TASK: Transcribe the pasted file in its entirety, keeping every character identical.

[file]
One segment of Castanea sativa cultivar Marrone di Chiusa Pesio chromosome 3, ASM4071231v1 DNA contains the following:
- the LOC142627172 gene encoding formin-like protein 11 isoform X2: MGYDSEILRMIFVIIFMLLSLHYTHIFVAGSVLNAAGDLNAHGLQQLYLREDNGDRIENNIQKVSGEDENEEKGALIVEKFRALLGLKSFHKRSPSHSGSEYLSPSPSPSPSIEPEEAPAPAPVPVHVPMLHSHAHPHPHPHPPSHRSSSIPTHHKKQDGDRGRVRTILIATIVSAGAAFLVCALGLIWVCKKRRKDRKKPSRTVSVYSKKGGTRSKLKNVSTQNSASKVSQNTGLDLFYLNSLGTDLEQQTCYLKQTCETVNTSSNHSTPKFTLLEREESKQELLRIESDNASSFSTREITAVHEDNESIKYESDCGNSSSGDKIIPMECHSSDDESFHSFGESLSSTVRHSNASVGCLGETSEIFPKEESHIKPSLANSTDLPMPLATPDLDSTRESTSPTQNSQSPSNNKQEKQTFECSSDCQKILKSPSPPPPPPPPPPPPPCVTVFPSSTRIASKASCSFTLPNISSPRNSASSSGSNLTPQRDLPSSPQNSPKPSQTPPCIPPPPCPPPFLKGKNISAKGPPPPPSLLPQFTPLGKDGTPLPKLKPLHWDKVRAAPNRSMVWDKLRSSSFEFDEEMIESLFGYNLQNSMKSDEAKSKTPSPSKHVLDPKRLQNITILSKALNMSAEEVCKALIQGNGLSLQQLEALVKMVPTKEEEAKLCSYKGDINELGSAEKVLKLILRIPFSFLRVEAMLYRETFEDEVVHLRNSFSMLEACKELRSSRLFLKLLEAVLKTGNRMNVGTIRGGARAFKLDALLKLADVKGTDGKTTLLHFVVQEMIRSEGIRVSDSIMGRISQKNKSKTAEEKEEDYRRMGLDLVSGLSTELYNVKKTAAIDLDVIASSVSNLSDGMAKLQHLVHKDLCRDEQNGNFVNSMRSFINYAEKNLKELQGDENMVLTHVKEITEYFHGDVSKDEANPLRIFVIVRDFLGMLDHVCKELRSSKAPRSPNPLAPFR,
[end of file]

One segment of Castanea sativa cultivar Marrone di Chiusa Pesio chromosome 3, ASM4071231v1 DNA contains the following:
- the LOC142627172 gene encoding formin-like protein 11 isoform X2: MGYDSEILRMIFVIIFMLLSLHYTHIFVAGSVLNAAGDLNAHGLQQLYLREDNGDRIENNIQKVSGEDENEEKGALIVEKFRALLGLKSFHKRSPSHSGSEYLSPSPSPSPSIEPEEAPAPAPVPVHVPMLHSHAHPHPHPHPPSHRSSSIPTHHKKQDGDRGRVRTILIATIVSAGAAFLVCALGLIWVCKKRRKDRKKPSRTVSVYSKKGGTRSKLKNVSTQNSASKVSQNTGLDLFYLNSLGTDLEQQTCYLKQTCETVNTSSNHSTPKFTLLEREESKQELLRIESDNASSFSTREITAVHEDNESIKYESDCGNSSSGDKIIPMECHSSDDESFHSFGESLSSTVRHSNASVGCLGETSEIFPKEESHIKPSLANSTDLPMPLATPDLDSTRESTSPTQNSQSPSNNKQEKQTFECSSDCQKILKSPSPPPPPPPPPPPPPCVTVFPSSTRIASKASCSFTLPNISSPRNSASSSGSNLTPQRDLPSSPQNSPKPSQTPPCIPPPPCPPPFLKGKNISAKGPPPPPSLLPQFTPLGKDGTPLPKLKPLHWDKVRAAPNRSMVWDKLRSSSFEFDEEMIESLFGYNLQNSMKSDEAKSKTPSPSKHVLDPKRLQNITILSKALNMSAEEVCKALIQGNGLSLQQLEALVKMVPTKEEEAKLCSYKGDINELGSAEKVLKLILRIPFSFLRVEAMLYRETFEDEVVHLRNSFSMLEACKELRSSRLFLKLLEAVLKTGNRMNVGTIRGGARAFKLDALLKLADVKGTDGKTTLLHFVVQEMIRSEGIRVSDSIMGRISQKNKSKTAEEKEEDYRRMGLDLVSGLSTELYNVKKTAAIDLDVIASSVSNLSDGMAKLQHLVHKDLCRDEQNGNFVNSMRSFINYAEKNLKELQGDENMVLTHVKEITEYFHGDVSKDEANPLRIFVIVRDFLGMLDHVCKELRSSKAPRSPNPLAPFR,